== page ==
Somebody call my agent. I've been miscast as today's Disney
As the (relatively) new father of a child just nearing the age at which she can begin to enjoy Disney films, by all rights I should be bullish on this stock. But I'm not, and here's why.
The House of Mouse needs an exterminator
Disney is one of those stocks that gives value investors like yours Fool-ly fits: a conglomerate. With its fingers in the pies of everything from the toy industry to television, from network TV to Hollywood movies, this "diversified entertainment company" has so many moving parts that it's hard to stick an accurate valuation on the whole kit and kaboodle. Monstrous corporate kingdoms like Disney's basically require investors to trust management to do the right thing and reward outside shareholders.
Which should be easy to do, in theory. But what exactly has Disney produced with all its many revenue streams? A stock that trades today for 23% less than it did back in June 1998.
... Which isn't necessarily a bad thing
For new shareholders, at least. Investors who've owned Disney for the bulk of the last decade are not likely card-carrying members of the Mickey Mouse Fan Club anymore. They've been sitting on dead money for almost a decade.
But that's just for "old" shareholders, right? If a stock has declined over an eight-year horizon, surely it's become so cheap that investors who buy it today will reap the rewards as new CEO Bob Iger and crew turn this whirling teacup around?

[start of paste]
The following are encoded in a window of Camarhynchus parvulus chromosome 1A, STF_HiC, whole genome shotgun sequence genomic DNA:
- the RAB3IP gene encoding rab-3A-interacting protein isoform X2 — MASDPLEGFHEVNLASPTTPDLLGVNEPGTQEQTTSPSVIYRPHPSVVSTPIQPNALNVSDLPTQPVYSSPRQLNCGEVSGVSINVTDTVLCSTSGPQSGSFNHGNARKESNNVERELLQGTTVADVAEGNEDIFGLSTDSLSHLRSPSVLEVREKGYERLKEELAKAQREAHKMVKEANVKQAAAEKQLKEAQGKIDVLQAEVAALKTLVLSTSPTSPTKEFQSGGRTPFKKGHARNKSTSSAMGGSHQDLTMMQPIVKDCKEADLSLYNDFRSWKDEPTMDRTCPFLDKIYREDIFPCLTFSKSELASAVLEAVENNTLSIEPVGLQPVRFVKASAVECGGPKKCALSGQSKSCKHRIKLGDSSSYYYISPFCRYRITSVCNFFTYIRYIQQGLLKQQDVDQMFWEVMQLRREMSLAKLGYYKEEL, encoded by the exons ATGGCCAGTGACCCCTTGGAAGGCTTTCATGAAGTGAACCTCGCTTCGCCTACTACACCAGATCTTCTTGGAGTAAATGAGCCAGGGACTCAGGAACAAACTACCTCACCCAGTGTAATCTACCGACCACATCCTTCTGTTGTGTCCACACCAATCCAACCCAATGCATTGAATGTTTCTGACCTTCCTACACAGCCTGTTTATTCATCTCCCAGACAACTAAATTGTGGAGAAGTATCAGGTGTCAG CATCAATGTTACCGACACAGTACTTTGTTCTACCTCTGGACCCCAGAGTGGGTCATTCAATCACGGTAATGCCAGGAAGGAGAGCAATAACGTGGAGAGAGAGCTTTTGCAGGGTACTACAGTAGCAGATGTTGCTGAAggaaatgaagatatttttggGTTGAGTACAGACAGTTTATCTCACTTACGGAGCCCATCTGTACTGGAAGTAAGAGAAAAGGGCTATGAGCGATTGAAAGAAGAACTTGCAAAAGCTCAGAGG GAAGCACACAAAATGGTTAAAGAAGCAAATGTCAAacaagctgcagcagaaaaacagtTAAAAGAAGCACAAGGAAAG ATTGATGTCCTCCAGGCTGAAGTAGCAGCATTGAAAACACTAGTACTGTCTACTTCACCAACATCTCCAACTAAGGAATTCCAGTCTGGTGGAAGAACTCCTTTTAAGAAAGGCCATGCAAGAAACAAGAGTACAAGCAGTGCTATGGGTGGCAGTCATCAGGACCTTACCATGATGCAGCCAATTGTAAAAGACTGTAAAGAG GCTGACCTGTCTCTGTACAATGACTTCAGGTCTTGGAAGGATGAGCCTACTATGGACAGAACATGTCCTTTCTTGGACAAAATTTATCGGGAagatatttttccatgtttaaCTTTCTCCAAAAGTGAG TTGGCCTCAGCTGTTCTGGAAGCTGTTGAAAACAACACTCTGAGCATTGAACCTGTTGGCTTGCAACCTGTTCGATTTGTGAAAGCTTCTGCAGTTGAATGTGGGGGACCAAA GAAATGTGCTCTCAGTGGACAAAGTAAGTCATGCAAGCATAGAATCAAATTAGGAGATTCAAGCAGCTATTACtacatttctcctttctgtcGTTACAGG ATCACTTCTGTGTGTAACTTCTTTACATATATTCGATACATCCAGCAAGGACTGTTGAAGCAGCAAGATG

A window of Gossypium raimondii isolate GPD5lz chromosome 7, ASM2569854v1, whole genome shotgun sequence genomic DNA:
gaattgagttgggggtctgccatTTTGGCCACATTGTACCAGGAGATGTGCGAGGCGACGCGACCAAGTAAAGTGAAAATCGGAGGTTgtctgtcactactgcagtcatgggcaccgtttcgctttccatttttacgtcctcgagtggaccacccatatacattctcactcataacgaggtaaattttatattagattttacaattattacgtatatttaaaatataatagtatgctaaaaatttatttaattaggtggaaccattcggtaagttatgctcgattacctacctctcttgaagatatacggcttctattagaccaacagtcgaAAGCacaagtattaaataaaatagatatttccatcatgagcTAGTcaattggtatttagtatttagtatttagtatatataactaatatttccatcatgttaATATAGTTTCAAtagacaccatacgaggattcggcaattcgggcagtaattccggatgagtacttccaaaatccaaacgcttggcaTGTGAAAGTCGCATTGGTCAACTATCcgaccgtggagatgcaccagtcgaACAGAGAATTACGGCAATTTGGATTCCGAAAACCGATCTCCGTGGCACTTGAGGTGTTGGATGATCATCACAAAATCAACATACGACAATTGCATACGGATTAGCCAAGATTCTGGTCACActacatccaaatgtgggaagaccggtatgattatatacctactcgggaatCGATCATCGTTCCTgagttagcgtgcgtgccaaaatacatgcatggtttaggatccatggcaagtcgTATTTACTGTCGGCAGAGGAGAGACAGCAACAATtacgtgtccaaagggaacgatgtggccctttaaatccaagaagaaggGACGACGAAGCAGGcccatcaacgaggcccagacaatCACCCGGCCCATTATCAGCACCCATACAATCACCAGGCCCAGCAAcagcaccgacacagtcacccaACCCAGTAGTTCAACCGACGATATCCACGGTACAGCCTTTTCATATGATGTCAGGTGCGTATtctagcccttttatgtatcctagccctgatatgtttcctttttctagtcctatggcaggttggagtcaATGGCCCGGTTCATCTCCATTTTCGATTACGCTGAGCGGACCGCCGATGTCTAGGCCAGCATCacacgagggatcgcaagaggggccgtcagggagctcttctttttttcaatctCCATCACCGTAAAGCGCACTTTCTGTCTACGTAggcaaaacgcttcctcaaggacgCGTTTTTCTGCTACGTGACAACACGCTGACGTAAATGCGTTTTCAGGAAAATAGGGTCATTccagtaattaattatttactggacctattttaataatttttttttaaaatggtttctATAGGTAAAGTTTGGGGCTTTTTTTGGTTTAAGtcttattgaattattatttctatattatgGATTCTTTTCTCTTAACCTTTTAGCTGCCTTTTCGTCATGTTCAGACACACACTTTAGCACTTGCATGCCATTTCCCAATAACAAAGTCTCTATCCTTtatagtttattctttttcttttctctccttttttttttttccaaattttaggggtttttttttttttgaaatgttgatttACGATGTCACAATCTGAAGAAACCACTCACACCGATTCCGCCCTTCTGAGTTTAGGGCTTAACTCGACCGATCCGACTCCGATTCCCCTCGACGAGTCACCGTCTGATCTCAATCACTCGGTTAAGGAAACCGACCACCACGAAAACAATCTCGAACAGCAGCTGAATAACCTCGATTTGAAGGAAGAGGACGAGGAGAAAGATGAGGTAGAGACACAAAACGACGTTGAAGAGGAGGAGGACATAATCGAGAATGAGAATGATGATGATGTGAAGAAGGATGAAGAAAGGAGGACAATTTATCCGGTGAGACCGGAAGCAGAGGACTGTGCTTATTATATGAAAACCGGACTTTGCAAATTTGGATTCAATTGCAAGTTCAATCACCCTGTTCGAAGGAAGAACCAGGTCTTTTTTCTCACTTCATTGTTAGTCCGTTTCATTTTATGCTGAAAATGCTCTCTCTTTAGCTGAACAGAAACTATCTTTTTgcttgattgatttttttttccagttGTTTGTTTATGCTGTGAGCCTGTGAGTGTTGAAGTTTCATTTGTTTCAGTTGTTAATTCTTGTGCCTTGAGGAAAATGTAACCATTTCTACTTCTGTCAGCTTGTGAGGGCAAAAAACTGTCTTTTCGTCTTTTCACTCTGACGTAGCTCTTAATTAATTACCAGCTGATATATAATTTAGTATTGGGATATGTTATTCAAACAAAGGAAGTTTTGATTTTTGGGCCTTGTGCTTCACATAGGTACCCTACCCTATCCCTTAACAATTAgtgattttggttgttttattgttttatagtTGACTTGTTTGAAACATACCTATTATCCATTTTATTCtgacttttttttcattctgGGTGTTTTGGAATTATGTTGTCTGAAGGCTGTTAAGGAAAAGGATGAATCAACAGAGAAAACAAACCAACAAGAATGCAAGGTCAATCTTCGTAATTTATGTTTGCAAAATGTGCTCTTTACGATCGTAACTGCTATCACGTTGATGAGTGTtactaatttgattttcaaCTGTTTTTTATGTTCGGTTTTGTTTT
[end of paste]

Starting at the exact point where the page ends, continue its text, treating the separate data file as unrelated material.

Don't bet on it.
Just because a stock is priced cheap-er today than it was nearly a decade ago, that doesn't mean it's cheap, period. With just $3.8 billion in free cash flow generated over the last 12 months, Disney currently sports an enterprise value 20 times as large. Although that's a cheaper-looking valuation than the company's trailing P/E of 22, both numbers dwarf the growth rate that analysts predict for Disney's profits: 13% per year for the next five years.
Long story short: with a PEG ratio of 1.7 and an EV/FCF/G (where growth refers to earnings growth) of 1.5, Disney is anything but cheap.
But what about Pixar?
Oh, yes. Pixar. Steven will no doubt tout the Pixar acquisition as one of Disney's crowning glories, and argue that this allegedly fast-growing animation powerhouse will drive Disney's growth to dazzling heights. I disagree. In fact, I'd argue the contrary -- that Disney grossly overpaid to acquire Pixar, and became less valuable in the process.
Consider: Disney paid $7.4 billion to acquire the animation studio. With Pixar reporting $153 million in profits in its last year as a public company, that worked out to a valuation of 48 times earnings. Costly on its face, that price might still turn out to be fair if this newest subdivision in Disney's Magic Kingdom can grow its profits at 50% per year or so.
But judging from the early reports on Pixar's latest offering, Cars, that happy ending may not be Pixar's to provide. Based on its opening-weekend results, Cars already looks destined to earn less than either of Pixar's last two offerings, raking in 50% less than either Finding Nemo or The Incredibles produced domestically, despite movie ticket prices having risen since those films came out.
That suggests to this Fool that Pixar may have peaked at the very moment Disney was signing the check.
Fool contributor Rich Smith has no position, short or long, in any company named above.
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